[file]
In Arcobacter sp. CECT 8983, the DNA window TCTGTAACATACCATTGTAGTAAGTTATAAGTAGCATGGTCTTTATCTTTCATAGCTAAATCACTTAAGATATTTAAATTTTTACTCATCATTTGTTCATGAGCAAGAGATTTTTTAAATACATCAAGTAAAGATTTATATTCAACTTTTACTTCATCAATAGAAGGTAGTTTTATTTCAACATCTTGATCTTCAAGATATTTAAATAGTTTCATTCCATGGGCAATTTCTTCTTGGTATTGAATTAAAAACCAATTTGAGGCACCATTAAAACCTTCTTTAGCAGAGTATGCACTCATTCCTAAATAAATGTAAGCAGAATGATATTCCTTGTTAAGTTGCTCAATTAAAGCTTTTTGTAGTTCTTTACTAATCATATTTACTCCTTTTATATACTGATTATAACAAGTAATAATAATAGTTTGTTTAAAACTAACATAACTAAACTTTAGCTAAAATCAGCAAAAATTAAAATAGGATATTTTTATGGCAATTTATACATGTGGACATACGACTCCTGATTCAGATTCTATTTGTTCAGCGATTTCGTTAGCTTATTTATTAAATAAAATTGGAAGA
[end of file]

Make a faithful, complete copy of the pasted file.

In Arcobacter sp. CECT 8983, the DNA window TCTGTAACATACCATTGTAGTAAGTTATAAGTAGCATGGTCTTTATCTTTCATAGCTAAATCACTTAAGATATTTAAATTTTTACTCATCATTTGTTCATGAGCAAGAGATTTTTTAAATACATCAAGTAAAGATTTATATTCAACTTTTACTTCATCAATAGAAGGTAGTTTTATTTCAACATCTTGATCTTCAAGATATTTAAATAGTTTCATTCCATGGGCAATTTCTTCTTGGTATTGAATTAAAAACCAATTTGAGGCACCATTAAAACCTTCTTTAGCAGAGTATGCACTCATTCCTAAATAAATGTAAGCAGAATGATATTCCTTGTTAAGTTGCTCAATTAAAGCTTTTTGTAGTTCTTTACTAATCATATTTACTCCTTTTATATACTGATTATAACAAGTAATAATAATAGTTTGTTTAAAACTAACATAACTAAACTTTAGCTAAAATCAGCAAAAATTAAAATAGGATATTTTTATGGCAATTTATACATGTGGACATACGACTCCTGATTCAGATTCTATTTGTTCAGCGATTTCGTTAGCTTATTTATTAAATAAAATTGGAAGA